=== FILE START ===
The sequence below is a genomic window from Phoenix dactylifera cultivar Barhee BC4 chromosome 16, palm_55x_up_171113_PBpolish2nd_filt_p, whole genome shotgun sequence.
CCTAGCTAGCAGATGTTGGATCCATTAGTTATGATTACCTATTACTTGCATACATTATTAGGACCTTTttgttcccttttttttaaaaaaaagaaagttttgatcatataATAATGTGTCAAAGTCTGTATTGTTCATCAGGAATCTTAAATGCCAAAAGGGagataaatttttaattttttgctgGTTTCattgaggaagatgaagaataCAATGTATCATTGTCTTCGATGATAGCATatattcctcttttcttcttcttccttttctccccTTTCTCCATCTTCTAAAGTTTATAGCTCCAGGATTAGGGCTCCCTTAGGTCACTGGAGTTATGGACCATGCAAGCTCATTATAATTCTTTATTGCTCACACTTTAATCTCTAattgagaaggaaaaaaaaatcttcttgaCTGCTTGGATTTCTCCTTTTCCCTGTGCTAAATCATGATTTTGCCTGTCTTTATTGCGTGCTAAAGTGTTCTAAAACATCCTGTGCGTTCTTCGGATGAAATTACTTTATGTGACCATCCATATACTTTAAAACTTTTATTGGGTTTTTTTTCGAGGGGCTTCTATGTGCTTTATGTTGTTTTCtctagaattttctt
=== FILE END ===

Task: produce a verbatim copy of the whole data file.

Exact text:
The sequence below is a genomic window from Phoenix dactylifera cultivar Barhee BC4 chromosome 16, palm_55x_up_171113_PBpolish2nd_filt_p, whole genome shotgun sequence.
CCTAGCTAGCAGATGTTGGATCCATTAGTTATGATTACCTATTACTTGCATACATTATTAGGACCTTTttgttcccttttttttaaaaaaaagaaagttttgatcatataATAATGTGTCAAAGTCTGTATTGTTCATCAGGAATCTTAAATGCCAAAAGGGagataaatttttaattttttgctgGTTTCattgaggaagatgaagaataCAATGTATCATTGTCTTCGATGATAGCATatattcctcttttcttcttcttccttttctccccTTTCTCCATCTTCTAAAGTTTATAGCTCCAGGATTAGGGCTCCCTTAGGTCACTGGAGTTATGGACCATGCAAGCTCATTATAATTCTTTATTGCTCACACTTTAATCTCTAattgagaaggaaaaaaaaatcttcttgaCTGCTTGGATTTCTCCTTTTCCCTGTGCTAAATCATGATTTTGCCTGTCTTTATTGCGTGCTAAAGTGTTCTAAAACATCCTGTGCGTTCTTCGGATGAAATTACTTTATGTGACCATCCATATACTTTAAAACTTTTATTGGGTTTTTTTTCGAGGGGCTTCTATGTGCTTTATGTTGTTTTCtctagaattttctt